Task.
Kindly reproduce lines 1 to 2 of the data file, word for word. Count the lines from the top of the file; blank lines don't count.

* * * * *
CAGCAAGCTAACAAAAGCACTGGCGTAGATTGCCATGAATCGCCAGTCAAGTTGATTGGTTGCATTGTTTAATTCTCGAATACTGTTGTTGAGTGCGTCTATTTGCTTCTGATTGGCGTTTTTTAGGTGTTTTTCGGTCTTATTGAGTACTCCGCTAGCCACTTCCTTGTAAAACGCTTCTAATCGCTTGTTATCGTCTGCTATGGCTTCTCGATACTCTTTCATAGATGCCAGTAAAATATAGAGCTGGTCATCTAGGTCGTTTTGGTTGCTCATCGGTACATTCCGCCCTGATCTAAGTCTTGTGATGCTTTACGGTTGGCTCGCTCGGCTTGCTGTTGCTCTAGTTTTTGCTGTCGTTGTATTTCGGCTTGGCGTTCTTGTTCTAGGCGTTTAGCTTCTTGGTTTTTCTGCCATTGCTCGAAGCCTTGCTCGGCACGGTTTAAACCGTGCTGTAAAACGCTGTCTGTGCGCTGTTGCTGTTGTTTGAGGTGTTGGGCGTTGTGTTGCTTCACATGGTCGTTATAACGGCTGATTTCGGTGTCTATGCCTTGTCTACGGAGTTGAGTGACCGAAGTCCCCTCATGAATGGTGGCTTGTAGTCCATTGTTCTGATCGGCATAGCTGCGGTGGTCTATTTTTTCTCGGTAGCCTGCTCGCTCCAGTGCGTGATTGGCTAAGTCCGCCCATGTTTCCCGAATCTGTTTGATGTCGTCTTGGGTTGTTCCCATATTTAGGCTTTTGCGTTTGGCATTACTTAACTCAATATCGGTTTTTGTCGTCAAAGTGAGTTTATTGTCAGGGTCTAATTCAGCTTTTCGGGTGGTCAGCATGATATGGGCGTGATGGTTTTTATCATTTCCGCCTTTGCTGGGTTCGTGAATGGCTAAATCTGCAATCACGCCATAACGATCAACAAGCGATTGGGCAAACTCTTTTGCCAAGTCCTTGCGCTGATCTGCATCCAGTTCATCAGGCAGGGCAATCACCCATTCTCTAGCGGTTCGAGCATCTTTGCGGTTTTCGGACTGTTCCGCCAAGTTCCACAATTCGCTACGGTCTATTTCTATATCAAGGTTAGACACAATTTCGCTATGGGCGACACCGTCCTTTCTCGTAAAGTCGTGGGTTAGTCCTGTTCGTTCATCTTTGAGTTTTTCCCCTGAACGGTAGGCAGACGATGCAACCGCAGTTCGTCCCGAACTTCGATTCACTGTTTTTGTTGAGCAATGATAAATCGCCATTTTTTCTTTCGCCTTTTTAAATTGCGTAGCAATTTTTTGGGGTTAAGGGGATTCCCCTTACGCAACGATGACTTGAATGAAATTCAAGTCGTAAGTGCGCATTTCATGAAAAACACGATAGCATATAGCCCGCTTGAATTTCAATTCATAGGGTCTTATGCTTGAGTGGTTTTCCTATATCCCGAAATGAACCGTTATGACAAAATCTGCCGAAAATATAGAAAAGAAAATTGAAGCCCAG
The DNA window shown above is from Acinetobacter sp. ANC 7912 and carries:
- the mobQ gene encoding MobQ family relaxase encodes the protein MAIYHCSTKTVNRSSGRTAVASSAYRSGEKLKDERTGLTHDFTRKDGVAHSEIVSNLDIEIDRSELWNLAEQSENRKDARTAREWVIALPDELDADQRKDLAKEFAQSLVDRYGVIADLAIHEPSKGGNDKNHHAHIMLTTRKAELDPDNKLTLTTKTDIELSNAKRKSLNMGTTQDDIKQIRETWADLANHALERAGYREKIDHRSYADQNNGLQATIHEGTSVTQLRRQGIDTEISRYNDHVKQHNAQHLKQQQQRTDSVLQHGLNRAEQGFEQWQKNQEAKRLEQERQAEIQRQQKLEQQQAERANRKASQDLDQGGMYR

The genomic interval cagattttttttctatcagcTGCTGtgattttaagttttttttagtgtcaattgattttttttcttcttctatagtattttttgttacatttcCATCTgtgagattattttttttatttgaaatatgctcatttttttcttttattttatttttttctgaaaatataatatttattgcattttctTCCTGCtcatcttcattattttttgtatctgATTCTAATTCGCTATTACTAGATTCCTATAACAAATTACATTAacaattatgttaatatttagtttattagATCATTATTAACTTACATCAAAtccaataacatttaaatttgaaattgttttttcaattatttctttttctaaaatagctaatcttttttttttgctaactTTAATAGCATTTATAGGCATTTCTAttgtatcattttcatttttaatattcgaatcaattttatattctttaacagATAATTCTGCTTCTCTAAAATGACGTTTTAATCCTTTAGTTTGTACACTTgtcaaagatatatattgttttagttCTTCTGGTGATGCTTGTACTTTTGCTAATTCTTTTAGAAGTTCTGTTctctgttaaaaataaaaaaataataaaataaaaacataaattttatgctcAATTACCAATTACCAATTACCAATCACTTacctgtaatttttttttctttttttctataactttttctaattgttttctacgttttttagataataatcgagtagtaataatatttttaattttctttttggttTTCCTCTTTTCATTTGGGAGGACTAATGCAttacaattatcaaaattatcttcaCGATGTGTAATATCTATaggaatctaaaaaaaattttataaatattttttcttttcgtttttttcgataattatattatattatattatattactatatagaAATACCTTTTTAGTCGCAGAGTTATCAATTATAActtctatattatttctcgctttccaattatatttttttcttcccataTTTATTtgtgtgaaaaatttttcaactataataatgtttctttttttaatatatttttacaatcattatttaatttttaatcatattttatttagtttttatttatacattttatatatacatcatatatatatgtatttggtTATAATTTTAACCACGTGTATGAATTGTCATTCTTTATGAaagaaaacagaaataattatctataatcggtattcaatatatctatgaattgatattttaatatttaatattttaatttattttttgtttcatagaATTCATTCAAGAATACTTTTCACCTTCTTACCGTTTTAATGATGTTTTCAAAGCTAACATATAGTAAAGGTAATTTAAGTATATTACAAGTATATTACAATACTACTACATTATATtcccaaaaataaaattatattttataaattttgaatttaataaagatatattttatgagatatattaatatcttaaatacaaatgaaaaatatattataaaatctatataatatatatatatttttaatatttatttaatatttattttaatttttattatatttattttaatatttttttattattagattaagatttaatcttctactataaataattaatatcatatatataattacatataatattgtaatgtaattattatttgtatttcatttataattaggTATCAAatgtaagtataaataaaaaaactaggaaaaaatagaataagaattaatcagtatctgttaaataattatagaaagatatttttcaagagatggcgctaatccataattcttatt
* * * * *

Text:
CAGCAAGCTAACAAAAGCACTGGCGTAGATTGCCATGAATCGCCAGTCAAGTTGATTGGTTGCATTGTTTAATTCTCGAATACTGTTGTTGAGTGCGTCTATTTGCTTCTGATTGGCGTTTTTTAGGTGTTTTTCGGTCTTATTGAGTACTCCGCTAGCCACTTCCTTGTAAAACGCTTCTAATCGCTTGTTATCGTCTGCTATGGCTTCTCGATACTCTTTCATAGATGCCAGTAAAATATAGAGCTGGTCATCTAGGTCGTTTTGGTTGCTCATCGGTACATTCCGCCCTGATCTAAGTCTTGTGATGCTTTACGGTTGGCTCGCTCGGCTTGCTGTTGCTCTAGTTTTTGCTGTCGTTGTATTTCGGCTTGGCGTTCTTGTTCTAGGCGTTTAGCTTCTTGGTTTTTCTGCCATTGCTCGAAGCCTTGCTCGGCACGGTTTAAACCGTGCTGTAAAACGCTGTCTGTGCGCTGTTGCTGTTGTTTGAGGTGTTGGGCGTTGTGTTGCTTCACATGGTCGTTATAACGGCTGATTTCGGTGTCTATGCCTTGTCTACGGAGTTGAGTGACCGAAGTCCCCTCATGAATGGTGGCTTGTAGTCCATTGTTCTGATCGGCATAGCTGCGGTGGTCTATTTTTTCTCGGTAGCCTGCTCGCTCCAGTGCGTGATTGGCTAAGTCCGCCCATGTTTCCCGAATCTGTTTGATGTCGTCTTGGGTTGTTCCCATATTTAGGCTTTTGCGTTTGGCATTACTTAACTCAATATCGGTTTTTGTCGTCAAAGTGAGTTTATTGTCAGGGTCTAATTCAGCTTTTCGGGTGGTCAGCATGATATGGGCGTGATGGTTTTTATCATTTCCGCCTTTGCTGGGTTCGTGAATGGCTAAATCTGCAATCACGCCATAACGATCAACAAGCGATTGGGCAAACTCTTTTGCCAAGTCCTTGCGCTGATCTGCATCCAGTTCATCAGGCAGGGCAATCACCCATTCTCTAGCGGTTCGAGCATCTTTGCGGTTTTCGGACTGTTCCGCCAAGTTCCACAATTCGCTACGGTCTATTTCTATATCAAGGTTAGACACAATTTCGCTATGGGCGACACCGTCCTTTCTCGTAAAGTCGTGGGTTAGTCCTGTTCGTTCATCTTTGAGTTTTTCCCCTGAACGGTAGGCAGACGATGCAACCGCAGTTCGTCCCGAACTTCGATTCACTGTTTTTGTTGAGCAATGATAAATCGCCATTTTTTCTTTCGCCTTTTTAAATTGCGTAGCAATTTTTTGGGGTTAAGGGGATTCCCCTTACGCAACGATGACTTGAATGAAATTCAAGTCGTAAGTGCGCATTTCATGAAAAACACGATAGCATATAGCCCGCTTGAATTTCAATTCATAGGGTCTTATGCTTGAGTGGTTTTCCTATATCCCGAAATGAACCGTTATGACAAAATCTGCCGAAAATATAGAAAAGAAAATTGAAGCCCAG
The DNA window shown above is from Acinetobacter sp. ANC 7912 and carries: